Pink for young girls, trucks for young boys.

The sensitive, genteel colour winds itself tautly around every facet of this show, from the title to the colour wash to the roughly lathered paint. There is strength in choosing a colour so directly aligned with queer culture and associated with masculine and feminine stereotypes. The artist is flaunting the colour. Pink stands for genitalia, flesh, the indent left from leaving your elbows on your thighs for too long. Pink is perpetually bodily, a visual signifier for human sexuality. It is also a colour of innocence and youth. It sits in direct contrast to the grey tones of an engine powered road vehicle. The artist identifies the pink in all of its might and shifts it into the position of astute vigor. What we see is the deconstruction and reconstruction of symptomatic typecasts of gender and the preconceptions of masculinity. Here the screen transcends the inherent masculine and feminine qualities woven deeply into the colour and the vehicle and presents them in a queer and accredited position. And so the effeminate pink renders itself utility grey and becomes the unrelenting pink once again.

Written by  Lilly Heenan


From the exhibition ‘Make it Pink’ by Callum McGrath. 11 March 2016
Essay courtesy of Clutch Collective ARI

Marilyn Schneider: V.V.V.V.V.I.P.

Art fairs are a transient space for commercially motivated consumption. The material-semiotic messages transmitted by Marilyn Schneider’s sculptures and paintings communicate a complex interrelationship between architecture, the designed object, the art object, the environment and its inhabitants: actants that complete a circular capitalist narrative. This artwork, like the art fair environment, is a venue for experience: not just the framework through which art is experienced, but the framework is revealed as art, in and of itself.

Marilyn’s work is, in this sense, paradisciplinary: situated vividly in relation to its forms of production, drawing attention to textural surfaces and architectural forms by reconstructing them with imitative materials that highlight their artifice. These reconstructions, isolated in the gallery space, demonstrate how our dominant cultural fantasies are deceptively integrated as part of a continuous lifescaping project, into seemingly benign architectures.

The Socialisation of Luxuries is a pencil drawing of Georg Jenson ‘Infinity’ cufflinks. Their enlarged size draws attention to their sculptural quality and highlights the culture and clientele that art fairs attract – being a luxury men’s accessory it points towards male power, dominance and wealth.

Marilyn uses architecture and material as a metaphor for our social conditioning, drawing links between production and consumption through a coded visual language. Beyond Product is a partition stud wall constructed from lightweight plywood and MDF, which indicates the temporal manufacturing of the art fair’s pop up and pack down culture. The wall’s façade presents a painting of Jonathan Anderson’s exhibit for the luxury fashion brand Loewe in Art Basel Miami 2015[1].

Although Anderson did include established contemporary artists in his exhibit, the display acted as a backdrop for the staging of V.I.P. parties and events. By positioning themselves in an art fair setting, Loewe were able to encourage shoppers to associate the brand with art of high culture.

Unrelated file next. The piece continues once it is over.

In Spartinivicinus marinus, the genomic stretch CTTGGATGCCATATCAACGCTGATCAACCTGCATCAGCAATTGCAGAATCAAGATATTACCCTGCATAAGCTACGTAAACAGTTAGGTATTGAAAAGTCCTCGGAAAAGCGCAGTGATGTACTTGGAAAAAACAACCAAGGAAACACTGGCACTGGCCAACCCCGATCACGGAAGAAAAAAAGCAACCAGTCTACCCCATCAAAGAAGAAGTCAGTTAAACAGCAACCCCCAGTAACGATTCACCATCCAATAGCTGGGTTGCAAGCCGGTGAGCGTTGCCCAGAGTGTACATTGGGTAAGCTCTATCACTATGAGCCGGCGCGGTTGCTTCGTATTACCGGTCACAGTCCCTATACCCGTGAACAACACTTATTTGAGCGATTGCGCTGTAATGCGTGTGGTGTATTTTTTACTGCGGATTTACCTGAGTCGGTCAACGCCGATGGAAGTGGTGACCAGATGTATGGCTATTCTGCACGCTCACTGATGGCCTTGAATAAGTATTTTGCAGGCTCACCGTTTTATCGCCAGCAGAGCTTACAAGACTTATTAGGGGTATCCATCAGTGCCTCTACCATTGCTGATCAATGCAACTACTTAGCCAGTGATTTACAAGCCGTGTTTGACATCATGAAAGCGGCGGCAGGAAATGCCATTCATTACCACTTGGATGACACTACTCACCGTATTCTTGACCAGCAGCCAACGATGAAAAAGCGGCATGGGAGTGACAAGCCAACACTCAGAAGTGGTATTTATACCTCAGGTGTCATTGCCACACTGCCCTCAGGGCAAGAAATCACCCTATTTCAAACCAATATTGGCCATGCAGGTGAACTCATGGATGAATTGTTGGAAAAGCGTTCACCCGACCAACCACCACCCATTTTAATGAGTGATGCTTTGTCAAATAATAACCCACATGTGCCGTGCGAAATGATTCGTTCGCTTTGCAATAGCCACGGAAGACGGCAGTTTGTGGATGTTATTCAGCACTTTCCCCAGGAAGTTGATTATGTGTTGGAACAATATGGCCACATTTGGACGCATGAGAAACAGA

In an art fair context, high end luxury labels sit alongside mega galleries such as Gagosian and David Zwirner, indicating that big name artists have equal brand recognition and that their artworks are commodities which are collected to reflect economic status. A good example of this conspicuous consumption is when Kanye West gifted his wife Kim Kardashian a Hermès Birkin bag painted by George Condo for Christmas.

The wall behind the sculpture (Beyond Product) is clad with Microsoft Excel formulas that hint at the behind-the-scenes labour that underlies the staging of experiences and orchestrated events. Mega art fairs, blockbuster exhibitions and Biennales, along with their long list of public programs have become feats of administration rather than art. This subtle nod makes visible the inner-workings of the amorphous capitalist machine churning out art as a global luxury experience in the 21st century.

The art fair lounge presents the perfect metaphor for the economic shift towards a broadened cultural elite who value access, experience and consumption over ownership and acquisition. Where once social status was defined by one’s property, (what one bought at the art fair) it can now defined by one’s access to and participation in the fair’s V.I.P. lounges and associated parties. Rented luxury, temporal luxury: these are the new points of access to the global capitalist dream, placing new emphasis on the materiality of experience.

The objects’ materials, tones and textures communicate familiar yet abstract forms, allowing us to consider their social positioning and their communicative effects: the status attached to access – not just of luxury items but luxury environments – articulates a seamless integration of art with advertising, entertainment, fashion and design.

These objects at once reflect a vapid culture of generic luxury, whilst ironically creating that very aspirational allusion to the culture being critiqued. By documenting and presenting these simple elements as art, Marilyn abstracts the forms and aesthetics of art fairs and re-presents them as artworks, creating a witty irony: the artworks themselves are something to be desired, they create consumerist aspirations in the viewer even though at the same time she is deconstructing the same luxury economy that fuels the generic aesthetic that is antithetical to the production of art.

Essay written by Roslyn Helper

[1] Jonathan Anderson is the Creative Director for the Spanish fashion house Loewe.

Courtesy of FAKE estate ARI. 

From the exhibition :  V.V.V.V.V.I.P. by Marilyn Schneider. (February 2016)